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Sunday, Bloodless Sunday
John Schulian
October 02, 1995
"Myself, I'm partial to the idea of living in a city without pro football."
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October 02, 1995

Sunday, Bloodless Sunday

"Myself, I'm partial to the idea of living in a city without pro football."

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I have been awakened by the undulations of my bedroom floor as it danced to the cruel rhythm of the Northridge earthquake. I have smelled the smoke from the Malibu fires and the South-Central riots wafting over the Santa Monica Mountains and tried to blot out the sun that seems to shine nonstop 10 months a year. I have peered through winter downpours at helicopters rescuing drivers who couldn't believe that the streets they travel every day would actually flood and turn as deadly as a water moccasin. And now I have seen Los Angeles in its first month of Sundays without the NFL since Harry Truman was president. As local disasters go, this has been about as traumatic as watching a failed starlet drag her wiggle back to Cedar Rapids.

So the City of Angels no longer has to stare at Raider teams offering conclusive proof that Martians control Al Davis's brain waves. So the Rams no longer dwell in Orange County, where Mickey Mouse proved a better draw than their Mickey Mouse football. So what?

There have always been better things to do in L.A. than watch fat men in shoulder pads lean on one another, and now those of us who live here can enjoy them without risking a frown with an NFL logo on it. We can take the time to discuss the surreal rainbow that is Johnnie Cochran's wardrobe. We can go to Venice Beach and see if the guy who juggles chain saws is still in one piece. We can compare the chili cheeseburgers at Gooey Louie's and the original Tommy's.

I suppose we can even watch the NFL on television, but that's a revolutionary concept in these parts. When the Raiders and the Rams were around to block the view, we rarely got to see both ends of national doubleheaders and regularly had our eyes glaze over at the sight of Cincinnati and Seattle boring each other to death. Now the networks, scared to offend America's second-biggest market, will make sure we get prime cuts. That was proved when Fox kicked off the 1995 season by serving up the San Francisco 49ers against the New Orleans Saints. But there's something the nets should know, and so should anyone hoping to cash in if—or should I say when?—the NFL gets its second act in Los Angeles: It's too late.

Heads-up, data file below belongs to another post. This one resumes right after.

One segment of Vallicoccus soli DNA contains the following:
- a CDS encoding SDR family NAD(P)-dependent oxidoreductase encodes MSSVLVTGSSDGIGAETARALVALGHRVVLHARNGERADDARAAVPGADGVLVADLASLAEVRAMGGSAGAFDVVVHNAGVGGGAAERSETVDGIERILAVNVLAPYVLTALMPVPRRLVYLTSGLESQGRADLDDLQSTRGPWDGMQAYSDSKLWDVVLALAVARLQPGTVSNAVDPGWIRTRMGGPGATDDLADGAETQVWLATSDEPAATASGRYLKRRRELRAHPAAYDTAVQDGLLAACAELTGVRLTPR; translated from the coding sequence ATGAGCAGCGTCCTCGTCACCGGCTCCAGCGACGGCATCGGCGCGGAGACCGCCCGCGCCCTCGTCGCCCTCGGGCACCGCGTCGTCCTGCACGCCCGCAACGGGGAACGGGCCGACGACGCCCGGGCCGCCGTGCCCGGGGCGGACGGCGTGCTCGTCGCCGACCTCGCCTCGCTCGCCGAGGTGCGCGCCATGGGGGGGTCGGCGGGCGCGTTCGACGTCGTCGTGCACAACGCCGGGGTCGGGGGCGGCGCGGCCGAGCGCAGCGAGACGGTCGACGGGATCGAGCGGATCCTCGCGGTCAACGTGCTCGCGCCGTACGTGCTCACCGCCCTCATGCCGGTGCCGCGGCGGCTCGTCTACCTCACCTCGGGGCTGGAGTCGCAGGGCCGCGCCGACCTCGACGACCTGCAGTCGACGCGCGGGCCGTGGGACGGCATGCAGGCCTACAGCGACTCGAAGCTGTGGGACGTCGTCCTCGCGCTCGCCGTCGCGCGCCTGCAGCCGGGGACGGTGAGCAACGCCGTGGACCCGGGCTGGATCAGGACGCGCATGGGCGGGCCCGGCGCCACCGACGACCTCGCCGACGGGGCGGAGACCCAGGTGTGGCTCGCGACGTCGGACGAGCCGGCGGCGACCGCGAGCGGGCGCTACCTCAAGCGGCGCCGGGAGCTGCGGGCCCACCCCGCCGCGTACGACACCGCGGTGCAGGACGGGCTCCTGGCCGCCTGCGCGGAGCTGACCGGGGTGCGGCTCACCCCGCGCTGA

L.A. isn't Baltimore, where the Colts' faithful still get misty at the mention of Unitas throwing a down-and-out to Berry. Nor is it Green Bay, where, if not for the Packers, the most exciting thing in town would be making toilet paper. Los Angeles hasn't throbbed with passion for the NFL since the Fearsome Foursome was squashing quarterbacks and Jack Snow was running under Roman Gabriel's bombs. That was 25 years ago, when the Rams could lure 90,000 true believers into the Coliseum. They had been a hot ticket since arriving from Cleveland in 1946 to become the city's first major league team. The names from those days echo with good feeling—Tank, Deacon Dan and Crazylegs. And their quarterback married Jane Russell, one of those quaint movie stars who kept her underwear on and still didn't get mistaken for a boy. By the '90s none of that counted for much. The Rams were in the clutches of Georgia Frontiere, who ran the team like a fire sale until she flummoxed St. Louis into buying her scraps. (It was fitting that, finally freed, the team promptly went 4-0.)

Frontiere's greatest sin, however, was ceding Los Angeles to Al Davis when she hied the Rams into the shadow of Disneyland. Davis's greatest sin, in turn, was not knowing what to do with it. He had 13 years to find out, but all he did was operate the Raiders as if he were the Elvis impersonator he has always resembled instead of the NFL's master schemer. It's as if the Raiders' Super Bowl XVIII championship never happened. What I remember instead is how Davis played fast and loose with his business while his fabled long-ball offense rotted. You wanted Davis back, Oakland. You got him.

Myself, I'm partial to the idea of living in a city without pro football. I like the peace and quiet, not to mention the satisfaction of standing apart from something that enables Jacksonville—Jacksonville!—to call itself big league. But I keep reading that L.A. wants to win back the NFL by refurbishing the Rose Bowl or building a state-of-the-art stadium near Hollywood Park. Next, someone will remember the gravel pit of Irwindale that was the centerpiece of Davis's greatest L.A. debacle.

Even more chilling is the thought of who might occupy the playpen of the future. The Browns have been mentioned, but they would have no more business leaving Cleveland than the Raiders did Oakland. Then there are Houston, Seattle and Tampa Bay—all Grade D meat. And, naturally, an expansion team is waiting to happen like one more accident in the land of the fender bender. What I'm here to tell you is that Los Angeles doesn't need any of them. It could, however, use a little help getting rid of the Clippers.

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